Jo on G+ shared: I'd call it moderate. There are several cachers who will try for a cache if they can. Many newer cachers are frustrated by someone they consider an FTF hound.
Jim shared: It's like the Indy 500 around here (San Diego area).
Ryan on Twitter shared: I can only dream of finding a FTF. I sometimes wonder if these people have jobs (other than Geocaching). I've lost all hope.
As always, we really enjoyed hearing about FTF competition, and you can too, if you-
Last night we lost one of our local geocaching community members, Larry Canfield. He had terminal cancer; we only found out he was ill very recently.
Larry was very well known in the Geocaching world by the name Cardinal Flyer. Larry, his wife and granddaughter (as Team Nimrod) hid "Caitlyns Caches" throughout the Inland Empire. Larry was a prolific geocacher and has 234 hides in the area. If you have ever cached in the Spokane/Coeur d'Alene area you've probably found at least one of his Caitlyn Caches, named after his beloved granddaughter, Caitlyn.
Pictured here is one of Jerry Martin’s (IE Chapter WSGA Representative), memories of caching with Larry. There will be an event in the next couple of months to honor/remember Larry.
In the meantime, we have contributed to the Go Fund Me campaign to help with costs and expenses. We encourage our caching community to pause for a moment, and to consider donating as well. Let’s help this family in their time of need.
We recently asked: What is your find rate of geocaches per day?
After tallying all the answers, we found that on average, cachers find 2.75 caches per day.
So here is what we heard:
Jim on FB shared: Sadly, now in my 8th year of caching, my find rate has dropped to a meager 4.4226 caches/day. I really liked it when I was up in the 6's /day but life gets in the way.
Josh shared: 1.5 per day. Just crossed our second year caching. Good start Josh!!
Matthew shared: It's currently Pi. 3.1436/day
wow that is very cool, as Pi Day is right around the corner!
My find rate is only 1.6 currently. That seems way down, but I have missed quite a few Cache Machines in the past 2 years. This will start to change as we’re headed to the Tri Cities Cache Machine next weekend, and we should pick up well over 100 caches on the trip!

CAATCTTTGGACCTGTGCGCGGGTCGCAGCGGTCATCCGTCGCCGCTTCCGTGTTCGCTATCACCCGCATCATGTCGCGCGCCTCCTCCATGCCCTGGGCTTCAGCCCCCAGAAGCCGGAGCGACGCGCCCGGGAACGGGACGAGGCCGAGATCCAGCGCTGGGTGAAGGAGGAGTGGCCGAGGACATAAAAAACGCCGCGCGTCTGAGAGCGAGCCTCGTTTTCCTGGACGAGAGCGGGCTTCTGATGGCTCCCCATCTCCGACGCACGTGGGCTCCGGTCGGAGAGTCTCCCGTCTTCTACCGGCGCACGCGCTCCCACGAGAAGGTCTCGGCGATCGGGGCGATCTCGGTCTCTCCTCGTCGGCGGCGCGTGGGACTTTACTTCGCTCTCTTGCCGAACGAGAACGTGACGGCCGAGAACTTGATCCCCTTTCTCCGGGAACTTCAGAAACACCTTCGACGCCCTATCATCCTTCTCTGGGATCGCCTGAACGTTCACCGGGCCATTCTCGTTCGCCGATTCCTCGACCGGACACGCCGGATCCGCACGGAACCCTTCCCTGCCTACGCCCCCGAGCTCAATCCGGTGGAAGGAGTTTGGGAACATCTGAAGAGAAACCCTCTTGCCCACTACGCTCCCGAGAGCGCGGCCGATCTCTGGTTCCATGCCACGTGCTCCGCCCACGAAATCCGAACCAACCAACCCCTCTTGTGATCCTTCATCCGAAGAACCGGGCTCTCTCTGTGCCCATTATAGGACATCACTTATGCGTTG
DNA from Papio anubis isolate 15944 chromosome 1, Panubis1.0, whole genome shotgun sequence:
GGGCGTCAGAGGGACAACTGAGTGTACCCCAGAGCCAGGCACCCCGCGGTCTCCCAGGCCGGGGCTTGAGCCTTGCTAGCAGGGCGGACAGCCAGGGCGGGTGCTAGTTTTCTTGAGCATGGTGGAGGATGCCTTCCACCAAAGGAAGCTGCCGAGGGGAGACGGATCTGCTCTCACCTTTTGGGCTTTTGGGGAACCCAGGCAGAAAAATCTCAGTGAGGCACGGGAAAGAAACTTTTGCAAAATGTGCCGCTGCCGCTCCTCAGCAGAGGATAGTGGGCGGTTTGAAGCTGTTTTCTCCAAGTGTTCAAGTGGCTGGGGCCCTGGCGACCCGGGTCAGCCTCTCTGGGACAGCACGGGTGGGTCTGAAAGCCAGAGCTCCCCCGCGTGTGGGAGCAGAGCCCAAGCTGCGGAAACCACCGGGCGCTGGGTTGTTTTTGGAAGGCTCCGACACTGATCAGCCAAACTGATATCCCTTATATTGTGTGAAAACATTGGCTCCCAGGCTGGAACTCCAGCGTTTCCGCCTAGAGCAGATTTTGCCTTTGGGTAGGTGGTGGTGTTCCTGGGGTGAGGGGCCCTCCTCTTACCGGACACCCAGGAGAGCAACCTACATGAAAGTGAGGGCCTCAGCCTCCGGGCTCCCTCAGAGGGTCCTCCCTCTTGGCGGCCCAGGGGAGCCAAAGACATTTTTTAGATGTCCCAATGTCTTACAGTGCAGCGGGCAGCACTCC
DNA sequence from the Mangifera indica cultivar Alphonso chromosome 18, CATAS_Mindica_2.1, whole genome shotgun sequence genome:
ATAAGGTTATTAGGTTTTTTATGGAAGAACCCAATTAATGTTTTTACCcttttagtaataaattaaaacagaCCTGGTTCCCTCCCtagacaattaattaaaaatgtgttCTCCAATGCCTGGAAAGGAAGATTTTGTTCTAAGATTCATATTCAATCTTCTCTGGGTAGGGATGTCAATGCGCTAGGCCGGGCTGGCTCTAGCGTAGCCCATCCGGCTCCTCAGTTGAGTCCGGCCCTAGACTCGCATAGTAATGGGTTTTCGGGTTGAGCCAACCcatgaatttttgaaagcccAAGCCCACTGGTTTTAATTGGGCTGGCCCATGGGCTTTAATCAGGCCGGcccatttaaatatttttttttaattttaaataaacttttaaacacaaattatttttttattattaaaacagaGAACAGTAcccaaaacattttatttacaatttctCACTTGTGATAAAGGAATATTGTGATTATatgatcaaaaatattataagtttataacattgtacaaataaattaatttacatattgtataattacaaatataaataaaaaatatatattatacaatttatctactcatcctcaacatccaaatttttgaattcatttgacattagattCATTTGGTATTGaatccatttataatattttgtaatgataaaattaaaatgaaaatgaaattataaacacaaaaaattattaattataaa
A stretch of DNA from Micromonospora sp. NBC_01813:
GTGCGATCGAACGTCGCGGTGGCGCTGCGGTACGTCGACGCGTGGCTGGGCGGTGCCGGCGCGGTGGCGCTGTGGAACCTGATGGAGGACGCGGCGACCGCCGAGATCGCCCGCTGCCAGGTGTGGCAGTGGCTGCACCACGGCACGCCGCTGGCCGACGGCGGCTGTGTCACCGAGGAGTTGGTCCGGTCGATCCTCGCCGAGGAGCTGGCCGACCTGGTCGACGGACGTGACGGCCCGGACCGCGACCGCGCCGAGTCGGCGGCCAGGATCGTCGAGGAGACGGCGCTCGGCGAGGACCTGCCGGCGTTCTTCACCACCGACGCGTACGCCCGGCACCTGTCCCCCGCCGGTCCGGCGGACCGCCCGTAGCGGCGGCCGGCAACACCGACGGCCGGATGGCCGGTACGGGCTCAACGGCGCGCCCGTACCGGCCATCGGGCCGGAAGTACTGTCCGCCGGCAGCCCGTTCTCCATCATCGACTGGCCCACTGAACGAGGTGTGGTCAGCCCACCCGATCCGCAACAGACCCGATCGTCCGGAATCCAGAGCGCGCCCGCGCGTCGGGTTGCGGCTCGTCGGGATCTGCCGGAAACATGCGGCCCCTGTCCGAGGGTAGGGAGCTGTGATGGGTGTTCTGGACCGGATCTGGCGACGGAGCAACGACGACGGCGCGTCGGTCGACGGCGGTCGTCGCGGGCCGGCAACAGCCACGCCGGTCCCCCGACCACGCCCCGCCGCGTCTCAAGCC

As always, we really enjoyed hearing about find rates, and you can too, if you-
We recently asked: Have you ever found a tick on yourself after geocaching?
After tallying all the answers, we found that only 5% of cachers have not found a tick after geocaching!
So here is what we heard:
Doug on FB shared: Only while hiking with my family during my sabbatical from geocaching.
David on Twitter shared: only one? If you only found one, you weren't looking hard enough.
James on FB shared: Both during and after geocaching. And the rest of the day, I will be finding imaginary ticks crawling on me...
Ron shared: Yes, and they tick me off!
Tom on G+ shared: Yes, a number of times. While Minnesota may not be the tick capital of the world, it's still a major problem. Most tick contact in this area is between May and August, but they can show up any time between late March and mid November.
In 2014, I ended up with a case of Lyme Disease that took about 6 weeks just to diagnose. I got it from one of the ticks I came into contact with that fall. My wife, PJayCee, has also been treated for Lyme Disease.
Luckily Lyme disease is pretty rare here in the Inland NW. However, one of my local geo-friends was finally diagnosed with Lyme disease after a trip to Pennsylvania.
To be honest, we really didn’t enjoy hearing about ticks, but you can as well, if you-